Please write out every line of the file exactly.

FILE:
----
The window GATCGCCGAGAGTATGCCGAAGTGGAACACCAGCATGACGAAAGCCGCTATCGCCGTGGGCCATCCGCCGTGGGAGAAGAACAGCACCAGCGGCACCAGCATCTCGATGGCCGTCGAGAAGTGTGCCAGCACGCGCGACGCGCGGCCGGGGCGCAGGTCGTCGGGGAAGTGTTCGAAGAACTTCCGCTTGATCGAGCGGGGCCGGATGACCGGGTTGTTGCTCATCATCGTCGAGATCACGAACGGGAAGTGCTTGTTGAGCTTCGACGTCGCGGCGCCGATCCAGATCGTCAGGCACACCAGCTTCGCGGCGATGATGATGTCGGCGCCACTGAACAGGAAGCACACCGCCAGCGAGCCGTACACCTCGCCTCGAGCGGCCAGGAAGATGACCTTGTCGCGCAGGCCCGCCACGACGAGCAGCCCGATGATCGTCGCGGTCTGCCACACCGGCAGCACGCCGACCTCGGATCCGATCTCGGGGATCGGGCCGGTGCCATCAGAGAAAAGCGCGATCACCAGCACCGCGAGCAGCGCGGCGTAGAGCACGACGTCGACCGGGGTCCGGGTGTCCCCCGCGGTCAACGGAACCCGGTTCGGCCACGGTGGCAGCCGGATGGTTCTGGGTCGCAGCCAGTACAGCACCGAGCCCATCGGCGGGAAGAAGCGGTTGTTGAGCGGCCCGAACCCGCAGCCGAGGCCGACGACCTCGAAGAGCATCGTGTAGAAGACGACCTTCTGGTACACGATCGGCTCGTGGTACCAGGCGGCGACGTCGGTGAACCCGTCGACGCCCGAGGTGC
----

The window GATCGCCGAGAGTATGCCGAAGTGGAACACCAGCATGACGAAAGCCGCTATCGCCGTGGGCCATCCGCCGTGGGAGAAGAACAGCACCAGCGGCACCAGCATCTCGATGGCCGTCGAGAAGTGTGCCAGCACGCGCGACGCGCGGCCGGGGCGCAGGTCGTCGGGGAAGTGTTCGAAGAACTTCCGCTTGATCGAGCGGGGCCGGATGACCGGGTTGTTGCTCATCATCGTCGAGATCACGAACGGGAAGTGCTTGTTGAGCTTCGACGTCGCGGCGCCGATCCAGATCGTCAGGCACACCAGCTTCGCGGCGATGATGATGTCGGCGCCACTGAACAGGAAGCACACCGCCAGCGAGCCGTACACCTCGCCTCGAGCGGCCAGGAAGATGACCTTGTCGCGCAGGCCCGCCACGACGAGCAGCCCGATGATCGTCGCGGTCTGCCACACCGGCAGCACGCCGACCTCGGATCCGATCTCGGGGATCGGGCCGGTGCCATCAGAGAAAAGCGCGATCACCAGCACCGCGAGCAGCGCGGCGTAGAGCACGACGTCGACCGGGGTCCGGGTGTCCCCCGCGGTCAACGGAACCCGGTTCGGCCACGGTGGCAGCCGGATGGTTCTGGGTCGCAGCCAGTACAGCACCGAGCCCATCGGCGGGAAGAAGCGGTTGTTGAGCGGCCCGAACCCGCAGCCGAGGCCGACGACCTCGAAGAGCATCGTGTAGAAGACGACCTTCTGGTACACGATCGGCTCGTGGTACCAGGCGGCGACGTCGGTGAACCCGTCGACGCCCGAGGTGC